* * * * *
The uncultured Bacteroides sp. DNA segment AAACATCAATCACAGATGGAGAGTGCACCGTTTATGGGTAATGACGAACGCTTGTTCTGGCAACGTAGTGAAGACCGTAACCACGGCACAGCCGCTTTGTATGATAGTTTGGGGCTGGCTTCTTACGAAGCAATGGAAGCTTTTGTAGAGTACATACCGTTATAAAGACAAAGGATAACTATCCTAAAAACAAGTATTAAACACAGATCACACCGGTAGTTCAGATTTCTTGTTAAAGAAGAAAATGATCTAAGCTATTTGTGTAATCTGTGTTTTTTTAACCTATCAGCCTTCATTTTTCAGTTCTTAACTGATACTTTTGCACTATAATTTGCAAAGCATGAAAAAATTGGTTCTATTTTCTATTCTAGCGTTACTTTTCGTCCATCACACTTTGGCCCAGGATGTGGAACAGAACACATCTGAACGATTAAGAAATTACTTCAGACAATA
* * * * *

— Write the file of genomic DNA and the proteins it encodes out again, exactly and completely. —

The uncultured Bacteroides sp. DNA segment AAACATCAATCACAGATGGAGAGTGCACCGTTTATGGGTAATGACGAACGCTTGTTCTGGCAACGTAGTGAAGACCGTAACCACGGCACAGCCGCTTTGTATGATAGTTTGGGGCTGGCTTCTTACGAAGCAATGGAAGCTTTTGTAGAGTACATACCGTTATAAAGACAAAGGATAACTATCCTAAAAACAAGTATTAAACACAGATCACACCGGTAGTTCAGATTTCTTGTTAAAGAAGAAAATGATCTAAGCTATTTGTGTAATCTGTGTTTTTTTAACCTATCAGCCTTCATTTTTCAGTTCTTAACTGATACTTTTGCACTATAATTTGCAAAGCATGAAAAAATTGGTTCTATTTTCTATTCTAGCGTTACTTTTCGTCCATCACACTTTGGCCCAGGATGTGGAACAGAACACATCTGAACGATTAAGAAATTACTTCAGACAATA